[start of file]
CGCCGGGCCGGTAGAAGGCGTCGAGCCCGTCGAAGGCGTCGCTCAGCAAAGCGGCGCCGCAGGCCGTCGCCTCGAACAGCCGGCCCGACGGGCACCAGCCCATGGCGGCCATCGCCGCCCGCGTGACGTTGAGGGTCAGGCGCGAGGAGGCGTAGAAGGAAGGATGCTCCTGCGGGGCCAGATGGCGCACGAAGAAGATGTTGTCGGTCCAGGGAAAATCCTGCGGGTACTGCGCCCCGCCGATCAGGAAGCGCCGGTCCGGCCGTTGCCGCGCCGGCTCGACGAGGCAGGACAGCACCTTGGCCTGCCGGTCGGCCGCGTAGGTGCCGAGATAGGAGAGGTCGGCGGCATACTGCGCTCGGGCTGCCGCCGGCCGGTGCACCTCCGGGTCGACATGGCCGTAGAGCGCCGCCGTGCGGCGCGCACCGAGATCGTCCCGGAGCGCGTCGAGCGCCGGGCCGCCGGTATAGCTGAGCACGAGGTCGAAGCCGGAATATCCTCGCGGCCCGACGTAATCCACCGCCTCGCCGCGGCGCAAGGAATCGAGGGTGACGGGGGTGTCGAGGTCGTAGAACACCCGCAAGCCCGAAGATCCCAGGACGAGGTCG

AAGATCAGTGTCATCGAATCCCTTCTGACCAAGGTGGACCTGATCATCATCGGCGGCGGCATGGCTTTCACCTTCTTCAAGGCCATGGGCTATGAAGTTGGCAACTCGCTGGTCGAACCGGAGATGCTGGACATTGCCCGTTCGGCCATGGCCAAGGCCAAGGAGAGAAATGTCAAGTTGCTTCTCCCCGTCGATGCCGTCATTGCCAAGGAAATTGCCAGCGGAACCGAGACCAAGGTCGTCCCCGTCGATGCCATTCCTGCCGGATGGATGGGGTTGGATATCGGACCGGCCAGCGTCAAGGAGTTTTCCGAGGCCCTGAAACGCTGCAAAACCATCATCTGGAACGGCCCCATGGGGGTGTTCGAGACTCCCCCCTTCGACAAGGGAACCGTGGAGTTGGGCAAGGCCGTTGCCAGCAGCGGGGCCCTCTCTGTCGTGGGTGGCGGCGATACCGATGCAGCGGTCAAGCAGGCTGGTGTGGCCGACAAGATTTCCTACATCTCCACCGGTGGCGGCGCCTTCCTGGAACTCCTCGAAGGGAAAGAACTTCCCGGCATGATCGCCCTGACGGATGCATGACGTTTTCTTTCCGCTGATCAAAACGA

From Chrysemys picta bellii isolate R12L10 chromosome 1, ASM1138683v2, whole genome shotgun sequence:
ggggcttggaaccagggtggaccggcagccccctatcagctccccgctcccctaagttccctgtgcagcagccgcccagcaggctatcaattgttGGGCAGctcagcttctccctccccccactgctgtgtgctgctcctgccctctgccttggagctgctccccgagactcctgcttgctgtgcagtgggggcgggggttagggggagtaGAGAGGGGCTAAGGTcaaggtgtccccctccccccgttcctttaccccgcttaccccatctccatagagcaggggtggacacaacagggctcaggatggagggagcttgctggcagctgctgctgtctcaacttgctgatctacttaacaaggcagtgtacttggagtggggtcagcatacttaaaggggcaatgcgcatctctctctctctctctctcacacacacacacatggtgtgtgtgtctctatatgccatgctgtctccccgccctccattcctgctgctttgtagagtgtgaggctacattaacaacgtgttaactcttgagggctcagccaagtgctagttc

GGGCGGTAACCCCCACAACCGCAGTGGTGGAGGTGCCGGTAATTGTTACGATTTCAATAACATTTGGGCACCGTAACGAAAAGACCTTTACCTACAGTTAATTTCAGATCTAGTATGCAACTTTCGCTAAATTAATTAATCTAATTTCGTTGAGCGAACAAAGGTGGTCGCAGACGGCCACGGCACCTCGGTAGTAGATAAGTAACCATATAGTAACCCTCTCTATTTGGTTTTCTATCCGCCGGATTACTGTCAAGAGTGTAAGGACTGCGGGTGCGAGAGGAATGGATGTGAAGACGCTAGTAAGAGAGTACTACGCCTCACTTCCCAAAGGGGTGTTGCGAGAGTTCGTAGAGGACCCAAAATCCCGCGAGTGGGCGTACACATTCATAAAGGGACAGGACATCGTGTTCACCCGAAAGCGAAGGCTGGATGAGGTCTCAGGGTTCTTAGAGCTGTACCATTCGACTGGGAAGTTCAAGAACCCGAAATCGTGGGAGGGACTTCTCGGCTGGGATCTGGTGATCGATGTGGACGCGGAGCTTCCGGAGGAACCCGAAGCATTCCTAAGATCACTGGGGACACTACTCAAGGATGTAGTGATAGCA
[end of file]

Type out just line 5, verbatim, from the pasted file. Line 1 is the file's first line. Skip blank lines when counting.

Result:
GGGCGGTAACCCCCACAACCGCAGTGGTGGAGGTGCCGGTAATTGTTACGATTTCAATAACATTTGGGCACCGTAACGAAAAGACCTTTACCTACAGTTAATTTCAGATCTAGTATGCAACTTTCGCTAAATTAATTAATCTAATTTCGTTGAGCGAACAAAGGTGGTCGCAGACGGCCACGGCACCTCGGTAGTAGATAAGTAACCATATAGTAACCCTCTCTATTTGGTTTTCTATCCGCCGGATTACTGTCAAGAGTGTAAGGACTGCGGGTGCGAGAGGAATGGATGTGAAGACGCTAGTAAGAGAGTACTACGCCTCACTTCCCAAAGGGGTGTTGCGAGAGTTCGTAGAGGACCCAAAATCCCGCGAGTGGGCGTACACATTCATAAAGGGACAGGACATCGTGTTCACCCGAAAGCGAAGGCTGGATGAGGTCTCAGGGTTCTTAGAGCTGTACCATTCGACTGGGAAGTTCAAGAACCCGAAATCGTGGGAGGGACTTCTCGGCTGGGATCTGGTGATCGATGTGGACGCGGAGCTTCCGGAGGAACCCGAAGCATTCCTAAGATCACTGGGGACACTACTCAAGGATGTAGTGATAGCA